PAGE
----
What is Dementia?
People who are affected by dementia understandably have many questions about diagnosing the condition, how it will affect the individual, effective treatments available and what effect it will have on their quality of life. As part of Dementia Awareness Week, we will investigate some of these questions and suggest how people with dementia can lead a productive and satisfying life for many years after diagnosis.
People who are affected by dementia understandably have many questions about diagnosing the condition, how it will affect the individual, effective treatments available and what effect it will have on their quality of life. As part of Dementia Awareness Week which has been postponed this year, we will investigate some of these questions and suggest how people with dementia can lead a productive and satisfying life for many years after diagnosis.
Researchers are still examining how dementia develops. What we do know is that the symptoms of dementia are caused by damage or loss of nerve cells and their connections in the brain. It is most common in people who are over 65, but it can occur in younger people in their 20’s, 30’s, 40’s or 50’s. At New Directions we work with a wide range of people with disabilities and autism who could like anyone else develop this complex syndrome.
There is no known cure for dementia, however it is suggested that a healthy lifestyle may reduce the risk of developing the condition. As indicators of dementia seem to come and go, an early diagnosis is key to slowing down its progression and to begin planning. We understand the importance of person-centred planning for anyone who we support who develops dementia to help them to live their life with meaning and dignity.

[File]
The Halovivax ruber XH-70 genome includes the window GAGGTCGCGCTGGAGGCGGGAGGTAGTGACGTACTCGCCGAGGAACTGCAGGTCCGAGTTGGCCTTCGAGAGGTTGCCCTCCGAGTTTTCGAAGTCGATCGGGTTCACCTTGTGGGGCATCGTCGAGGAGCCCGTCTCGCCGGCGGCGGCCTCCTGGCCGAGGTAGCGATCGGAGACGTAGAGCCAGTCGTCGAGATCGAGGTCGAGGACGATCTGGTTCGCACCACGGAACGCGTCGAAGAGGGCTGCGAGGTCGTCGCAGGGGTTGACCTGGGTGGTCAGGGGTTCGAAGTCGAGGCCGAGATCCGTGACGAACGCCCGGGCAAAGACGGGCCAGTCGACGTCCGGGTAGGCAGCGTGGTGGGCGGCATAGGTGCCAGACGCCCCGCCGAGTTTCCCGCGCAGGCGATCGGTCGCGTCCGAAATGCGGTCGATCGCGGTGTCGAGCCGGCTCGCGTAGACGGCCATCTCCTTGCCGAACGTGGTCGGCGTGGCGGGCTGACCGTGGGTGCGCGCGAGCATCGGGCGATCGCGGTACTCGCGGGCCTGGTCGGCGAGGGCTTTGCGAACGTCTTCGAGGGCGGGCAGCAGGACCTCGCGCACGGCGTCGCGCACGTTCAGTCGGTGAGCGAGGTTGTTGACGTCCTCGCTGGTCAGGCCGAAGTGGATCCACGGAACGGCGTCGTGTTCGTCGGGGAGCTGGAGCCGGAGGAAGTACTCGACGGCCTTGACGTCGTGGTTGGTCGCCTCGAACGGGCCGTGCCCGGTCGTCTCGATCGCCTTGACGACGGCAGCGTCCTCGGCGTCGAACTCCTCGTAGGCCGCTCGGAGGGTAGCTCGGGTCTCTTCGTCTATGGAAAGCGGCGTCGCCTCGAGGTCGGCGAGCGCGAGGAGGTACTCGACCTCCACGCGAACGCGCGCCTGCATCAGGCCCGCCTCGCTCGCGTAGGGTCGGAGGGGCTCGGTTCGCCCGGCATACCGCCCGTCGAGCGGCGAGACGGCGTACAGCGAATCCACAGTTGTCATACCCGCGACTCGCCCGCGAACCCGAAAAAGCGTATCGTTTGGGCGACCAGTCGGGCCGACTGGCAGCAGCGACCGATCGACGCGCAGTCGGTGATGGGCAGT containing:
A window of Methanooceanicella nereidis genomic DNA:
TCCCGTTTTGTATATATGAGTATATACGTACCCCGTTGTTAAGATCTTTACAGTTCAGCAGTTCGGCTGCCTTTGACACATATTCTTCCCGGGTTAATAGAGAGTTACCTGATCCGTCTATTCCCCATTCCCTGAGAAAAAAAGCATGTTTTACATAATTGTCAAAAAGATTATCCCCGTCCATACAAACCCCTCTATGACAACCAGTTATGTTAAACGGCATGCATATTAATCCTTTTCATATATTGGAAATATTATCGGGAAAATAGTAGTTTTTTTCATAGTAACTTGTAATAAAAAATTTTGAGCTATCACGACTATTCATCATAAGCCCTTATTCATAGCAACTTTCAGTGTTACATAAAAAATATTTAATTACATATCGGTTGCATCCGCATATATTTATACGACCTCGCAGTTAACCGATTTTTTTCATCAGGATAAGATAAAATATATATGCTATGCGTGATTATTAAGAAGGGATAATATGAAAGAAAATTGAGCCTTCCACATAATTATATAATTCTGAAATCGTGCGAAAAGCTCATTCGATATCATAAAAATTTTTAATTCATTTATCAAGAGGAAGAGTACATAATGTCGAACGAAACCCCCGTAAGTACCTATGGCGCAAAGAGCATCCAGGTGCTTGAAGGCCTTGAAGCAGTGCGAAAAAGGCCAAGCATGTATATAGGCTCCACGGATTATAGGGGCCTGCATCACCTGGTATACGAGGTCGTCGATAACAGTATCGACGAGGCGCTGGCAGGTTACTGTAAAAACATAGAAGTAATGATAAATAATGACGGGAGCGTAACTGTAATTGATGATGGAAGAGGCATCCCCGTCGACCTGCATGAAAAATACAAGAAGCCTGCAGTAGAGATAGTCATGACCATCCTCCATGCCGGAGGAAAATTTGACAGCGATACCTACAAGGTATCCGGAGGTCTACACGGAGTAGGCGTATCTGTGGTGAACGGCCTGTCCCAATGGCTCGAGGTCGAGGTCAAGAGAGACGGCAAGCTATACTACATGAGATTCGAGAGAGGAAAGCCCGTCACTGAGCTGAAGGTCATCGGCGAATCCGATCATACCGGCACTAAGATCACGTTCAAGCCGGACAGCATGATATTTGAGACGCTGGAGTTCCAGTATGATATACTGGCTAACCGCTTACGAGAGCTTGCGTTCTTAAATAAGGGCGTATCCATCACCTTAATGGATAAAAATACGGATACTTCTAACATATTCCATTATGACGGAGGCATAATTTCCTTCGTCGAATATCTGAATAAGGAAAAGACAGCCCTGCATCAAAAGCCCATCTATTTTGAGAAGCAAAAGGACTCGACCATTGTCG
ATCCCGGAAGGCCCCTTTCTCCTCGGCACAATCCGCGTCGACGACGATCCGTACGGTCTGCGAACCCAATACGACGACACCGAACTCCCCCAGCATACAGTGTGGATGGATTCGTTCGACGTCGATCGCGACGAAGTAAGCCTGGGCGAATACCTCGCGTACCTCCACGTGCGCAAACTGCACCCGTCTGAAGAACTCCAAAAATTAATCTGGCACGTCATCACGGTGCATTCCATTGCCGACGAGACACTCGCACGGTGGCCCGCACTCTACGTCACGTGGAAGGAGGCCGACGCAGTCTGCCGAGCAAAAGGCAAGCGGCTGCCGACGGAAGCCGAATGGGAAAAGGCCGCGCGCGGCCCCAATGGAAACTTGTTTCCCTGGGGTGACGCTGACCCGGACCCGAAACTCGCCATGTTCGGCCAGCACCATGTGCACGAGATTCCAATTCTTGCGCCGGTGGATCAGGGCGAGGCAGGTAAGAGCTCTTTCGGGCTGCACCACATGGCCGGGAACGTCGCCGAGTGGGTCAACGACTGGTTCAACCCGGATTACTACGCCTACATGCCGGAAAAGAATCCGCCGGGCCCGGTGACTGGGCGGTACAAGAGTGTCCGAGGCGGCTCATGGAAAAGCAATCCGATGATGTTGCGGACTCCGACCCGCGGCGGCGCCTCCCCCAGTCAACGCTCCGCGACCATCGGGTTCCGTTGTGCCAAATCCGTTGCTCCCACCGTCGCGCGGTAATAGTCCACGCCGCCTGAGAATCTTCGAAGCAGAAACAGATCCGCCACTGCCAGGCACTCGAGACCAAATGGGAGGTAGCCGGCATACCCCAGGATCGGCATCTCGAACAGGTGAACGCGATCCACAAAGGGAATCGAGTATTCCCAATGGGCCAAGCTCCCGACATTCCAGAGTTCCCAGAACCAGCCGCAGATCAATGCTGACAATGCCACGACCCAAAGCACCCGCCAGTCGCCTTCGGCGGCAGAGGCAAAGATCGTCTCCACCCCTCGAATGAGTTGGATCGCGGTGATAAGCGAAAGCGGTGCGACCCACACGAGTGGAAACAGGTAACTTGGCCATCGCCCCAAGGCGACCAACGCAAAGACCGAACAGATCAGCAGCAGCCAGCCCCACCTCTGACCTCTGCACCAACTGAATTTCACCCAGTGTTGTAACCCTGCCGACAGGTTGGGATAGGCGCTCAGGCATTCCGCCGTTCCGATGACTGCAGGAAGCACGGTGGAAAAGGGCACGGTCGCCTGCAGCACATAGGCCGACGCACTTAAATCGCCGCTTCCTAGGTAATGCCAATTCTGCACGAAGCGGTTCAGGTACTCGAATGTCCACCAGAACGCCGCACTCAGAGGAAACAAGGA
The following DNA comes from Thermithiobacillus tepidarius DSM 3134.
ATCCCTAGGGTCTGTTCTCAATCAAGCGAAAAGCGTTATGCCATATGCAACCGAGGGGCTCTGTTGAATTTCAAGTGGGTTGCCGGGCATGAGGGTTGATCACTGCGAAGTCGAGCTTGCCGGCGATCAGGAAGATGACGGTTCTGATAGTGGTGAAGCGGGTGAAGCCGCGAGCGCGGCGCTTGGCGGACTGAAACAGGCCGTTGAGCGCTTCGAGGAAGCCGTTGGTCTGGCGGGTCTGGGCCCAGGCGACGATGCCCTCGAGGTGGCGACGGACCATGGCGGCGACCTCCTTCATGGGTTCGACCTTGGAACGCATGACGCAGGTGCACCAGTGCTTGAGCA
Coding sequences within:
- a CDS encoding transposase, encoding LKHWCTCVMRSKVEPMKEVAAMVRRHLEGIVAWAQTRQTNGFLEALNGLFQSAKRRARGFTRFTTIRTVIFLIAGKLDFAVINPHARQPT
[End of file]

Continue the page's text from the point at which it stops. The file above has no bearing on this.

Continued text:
There are various types of dementia. It is an umbrella term which several conditions fall under such as Vascular Dementia, Alzheimer’s Disease, Lewy Body Dementia and Fronto Temporal Dementia. The symptoms of dementia vary from person to person and are rarely hereditary. Dementia is diagnosed through studying the individual’s medical history, a physical examination, lab tests, analysing behaviours and recording changes in thinking and day to day function. Two common scans for dementia and what is causing it are magnetic resonance imaging (MRI) and computed tomographic (CT). This is a process which we help the people we support through at New Directions as part of their care plan.
As a team our support staff are trained to recognise early symptoms of dementia, such as subtle changes in short-term memory, difficulty finding the right words, apathy, changes in mood, slower train of thought, difficulty in managing daily tasks or following storylines, confusion, a failing sense of direction, repetition or struggling to adapt to change. We are also prepared for the developments of the condition as they occur and progress to end of life. This may include refusing to eat or spitting food out, sleeplessness, hallucinations, inability to communicate pain and in the latter stages of the condition lack of mobility, falls and choking on food.
How Do We Support People With Dementia?
At New Directions we provide dementia support to all our tenants, residents, and customers when they need it most. We understand that if a person’s surroundings are suitable, they will be happier, less likely to feel frustrated and angry and their behaviour will reflect this. We gather a personal account for every individual which we use to plan their care. This care plan assists our support staff to know people better and use it to work with them.
We are proud to be associated with Rugby Dementia Support as one of the Mayoral Charities together in 2019/20. This small voluntary group provide help for people with dementia and those who care for them. They have provided a list of valuable online resources with more information.
World Health Organisation (WHO) has a global action plan that sets out its steps to achieve their vision of a world where dementia is prevented and people with dementia and the people who care for them get the care and support they need. We agree with WHO that increasing awareness of dementia, reducing the risks of getting it, research and innovation in treatment, care and support will lead to more people affected by dementia living the rewarding and fulfilling life that they deserve.